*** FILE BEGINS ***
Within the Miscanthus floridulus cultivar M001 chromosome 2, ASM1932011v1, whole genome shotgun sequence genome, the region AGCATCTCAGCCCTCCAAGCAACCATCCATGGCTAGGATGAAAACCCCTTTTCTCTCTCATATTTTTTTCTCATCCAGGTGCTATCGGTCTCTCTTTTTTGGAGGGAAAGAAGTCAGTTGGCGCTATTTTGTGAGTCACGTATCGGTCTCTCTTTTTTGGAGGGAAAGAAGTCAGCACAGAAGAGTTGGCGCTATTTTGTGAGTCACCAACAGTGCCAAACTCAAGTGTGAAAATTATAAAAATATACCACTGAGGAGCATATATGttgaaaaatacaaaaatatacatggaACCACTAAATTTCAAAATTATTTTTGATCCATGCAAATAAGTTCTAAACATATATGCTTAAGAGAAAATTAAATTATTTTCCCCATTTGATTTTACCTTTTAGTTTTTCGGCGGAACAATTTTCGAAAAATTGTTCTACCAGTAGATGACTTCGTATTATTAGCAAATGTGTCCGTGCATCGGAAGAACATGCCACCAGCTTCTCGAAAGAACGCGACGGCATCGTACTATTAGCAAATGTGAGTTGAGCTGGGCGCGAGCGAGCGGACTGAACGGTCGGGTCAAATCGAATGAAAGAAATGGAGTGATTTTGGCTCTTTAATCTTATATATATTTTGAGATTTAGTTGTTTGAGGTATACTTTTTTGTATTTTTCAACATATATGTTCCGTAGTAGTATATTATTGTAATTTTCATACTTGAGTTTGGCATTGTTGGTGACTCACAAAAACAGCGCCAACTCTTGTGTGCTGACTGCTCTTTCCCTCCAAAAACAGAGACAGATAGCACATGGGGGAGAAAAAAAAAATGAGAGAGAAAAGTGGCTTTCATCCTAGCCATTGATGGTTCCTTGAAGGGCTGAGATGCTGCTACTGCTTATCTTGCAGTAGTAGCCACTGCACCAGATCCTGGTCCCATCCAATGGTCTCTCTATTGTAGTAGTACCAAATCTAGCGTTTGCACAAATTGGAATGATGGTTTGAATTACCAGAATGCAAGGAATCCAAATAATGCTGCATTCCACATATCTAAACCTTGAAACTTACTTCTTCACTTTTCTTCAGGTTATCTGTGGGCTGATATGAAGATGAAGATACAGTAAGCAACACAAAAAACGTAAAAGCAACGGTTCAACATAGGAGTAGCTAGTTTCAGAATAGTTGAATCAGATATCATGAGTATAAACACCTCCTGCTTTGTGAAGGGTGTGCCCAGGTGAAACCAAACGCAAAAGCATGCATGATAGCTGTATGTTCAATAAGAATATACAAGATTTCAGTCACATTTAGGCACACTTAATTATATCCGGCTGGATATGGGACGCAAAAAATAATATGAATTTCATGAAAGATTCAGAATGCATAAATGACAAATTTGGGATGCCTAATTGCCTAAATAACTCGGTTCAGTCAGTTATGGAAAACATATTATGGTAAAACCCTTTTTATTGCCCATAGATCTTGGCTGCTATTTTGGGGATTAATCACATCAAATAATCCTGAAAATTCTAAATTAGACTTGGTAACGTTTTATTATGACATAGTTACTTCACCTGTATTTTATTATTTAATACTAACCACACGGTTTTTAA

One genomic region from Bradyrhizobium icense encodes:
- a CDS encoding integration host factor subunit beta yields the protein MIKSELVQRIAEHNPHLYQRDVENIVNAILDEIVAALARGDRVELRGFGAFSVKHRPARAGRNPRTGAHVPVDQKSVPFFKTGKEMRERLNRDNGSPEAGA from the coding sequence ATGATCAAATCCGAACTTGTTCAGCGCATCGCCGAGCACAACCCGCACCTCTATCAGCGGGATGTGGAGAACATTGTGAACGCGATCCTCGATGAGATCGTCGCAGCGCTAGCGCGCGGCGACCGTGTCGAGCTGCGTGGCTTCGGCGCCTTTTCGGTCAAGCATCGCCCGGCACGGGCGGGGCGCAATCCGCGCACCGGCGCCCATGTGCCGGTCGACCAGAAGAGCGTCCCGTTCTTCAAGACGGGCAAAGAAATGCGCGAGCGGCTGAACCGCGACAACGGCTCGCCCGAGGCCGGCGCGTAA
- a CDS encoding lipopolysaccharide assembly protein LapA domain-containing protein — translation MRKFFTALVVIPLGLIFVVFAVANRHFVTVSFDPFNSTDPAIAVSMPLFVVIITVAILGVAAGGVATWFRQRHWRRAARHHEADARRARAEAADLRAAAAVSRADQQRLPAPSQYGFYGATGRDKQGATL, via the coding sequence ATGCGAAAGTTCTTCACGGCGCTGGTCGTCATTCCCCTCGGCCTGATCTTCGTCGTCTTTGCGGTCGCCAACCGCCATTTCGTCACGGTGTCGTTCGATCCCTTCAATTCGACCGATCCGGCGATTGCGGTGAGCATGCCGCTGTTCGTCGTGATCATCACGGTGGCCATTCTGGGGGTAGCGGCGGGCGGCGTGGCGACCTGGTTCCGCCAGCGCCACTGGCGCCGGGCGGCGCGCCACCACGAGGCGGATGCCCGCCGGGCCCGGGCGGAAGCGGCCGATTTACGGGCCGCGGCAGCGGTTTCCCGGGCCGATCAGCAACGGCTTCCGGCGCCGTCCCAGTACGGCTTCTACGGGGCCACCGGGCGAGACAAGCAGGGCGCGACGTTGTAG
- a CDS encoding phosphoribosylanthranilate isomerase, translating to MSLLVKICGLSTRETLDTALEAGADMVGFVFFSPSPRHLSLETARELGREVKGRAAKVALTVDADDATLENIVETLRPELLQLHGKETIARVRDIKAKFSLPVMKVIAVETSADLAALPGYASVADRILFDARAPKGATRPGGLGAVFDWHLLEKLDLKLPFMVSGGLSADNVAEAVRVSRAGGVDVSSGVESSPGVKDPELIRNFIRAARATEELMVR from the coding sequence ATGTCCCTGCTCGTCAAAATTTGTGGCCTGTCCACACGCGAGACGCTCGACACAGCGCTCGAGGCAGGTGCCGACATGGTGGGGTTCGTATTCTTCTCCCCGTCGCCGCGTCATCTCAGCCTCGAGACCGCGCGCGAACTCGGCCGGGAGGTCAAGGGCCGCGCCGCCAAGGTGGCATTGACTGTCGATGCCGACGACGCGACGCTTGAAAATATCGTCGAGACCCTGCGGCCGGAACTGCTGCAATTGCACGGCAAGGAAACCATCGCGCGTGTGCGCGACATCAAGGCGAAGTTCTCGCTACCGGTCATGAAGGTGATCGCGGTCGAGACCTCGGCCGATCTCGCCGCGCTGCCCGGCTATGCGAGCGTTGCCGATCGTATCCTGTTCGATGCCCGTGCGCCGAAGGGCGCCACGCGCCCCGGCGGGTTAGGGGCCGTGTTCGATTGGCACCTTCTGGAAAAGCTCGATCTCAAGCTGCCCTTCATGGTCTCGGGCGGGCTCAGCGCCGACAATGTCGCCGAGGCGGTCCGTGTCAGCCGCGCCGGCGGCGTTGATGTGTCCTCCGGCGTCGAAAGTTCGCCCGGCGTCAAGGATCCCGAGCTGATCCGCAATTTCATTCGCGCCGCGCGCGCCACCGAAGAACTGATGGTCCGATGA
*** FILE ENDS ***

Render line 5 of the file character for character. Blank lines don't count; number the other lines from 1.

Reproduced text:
- a CDS encoding phosphoribosylanthranilate isomerase, translating to MSLLVKICGLSTRETLDTALEAGADMVGFVFFSPSPRHLSLETARELGREVKGRAAKVALTVDADDATLENIVETLRPELLQLHGKETIARVRDIKAKFSLPVMKVIAVETSADLAALPGYASVADRILFDARAPKGATRPGGLGAVFDWHLLEKLDLKLPFMVSGGLSADNVAEAVRVSRAGGVDVSSGVESSPGVKDPELIRNFIRAARATEELMVR from the coding sequence ATGTCCCTGCTCGTCAAAATTTGTGGCCTGTCCACACGCGAGACGCTCGACACAGCGCTCGAGGCAGGTGCCGACATGGTGGGGTTCGTATTCTTCTCCCCGTCGCCGCGTCATCTCAGCCTCGAGACCGCGCGCGAACTCGGCCGGGAGGTCAAGGGCCGCGCCGCCAAGGTGGCATTGACTGTCGATGCCGACGACGCGACGCTTGAAAATATCGTCGAGACCCTGCGGCCGGAACTGCTGCAATTGCACGGCAAGGAAACCATCGCGCGTGTGCGCGACATCAAGGCGAAGTTCTCGCTACCGGTCATGAAGGTGATCGCGGTCGAGACCTCGGCCGATCTCGCCGCGCTGCCCGGCTATGCGAGCGTTGCCGATCGTATCCTGTTCGATGCCCGTGCGCCGAAGGGCGCCACGCGCCCCGGCGGGTTAGGGGCCGTGTTCGATTGGCACCTTCTGGAAAAGCTCGATCTCAAGCTGCCCTTCATGGTCTCGGGCGGGCTCAGCGCCGACAATGTCGCCGAGGCGGTCCGTGTCAGCCGCGCCGGCGGCGTTGATGTGTCCTCCGGCGTCGAAAGTTCGCCCGGCGTCAAGGATCCCGAGCTGATCCGCAATTTCATTCGCGCCGCGCGCGCCACCGAAGAACTGATGGTCCGATGA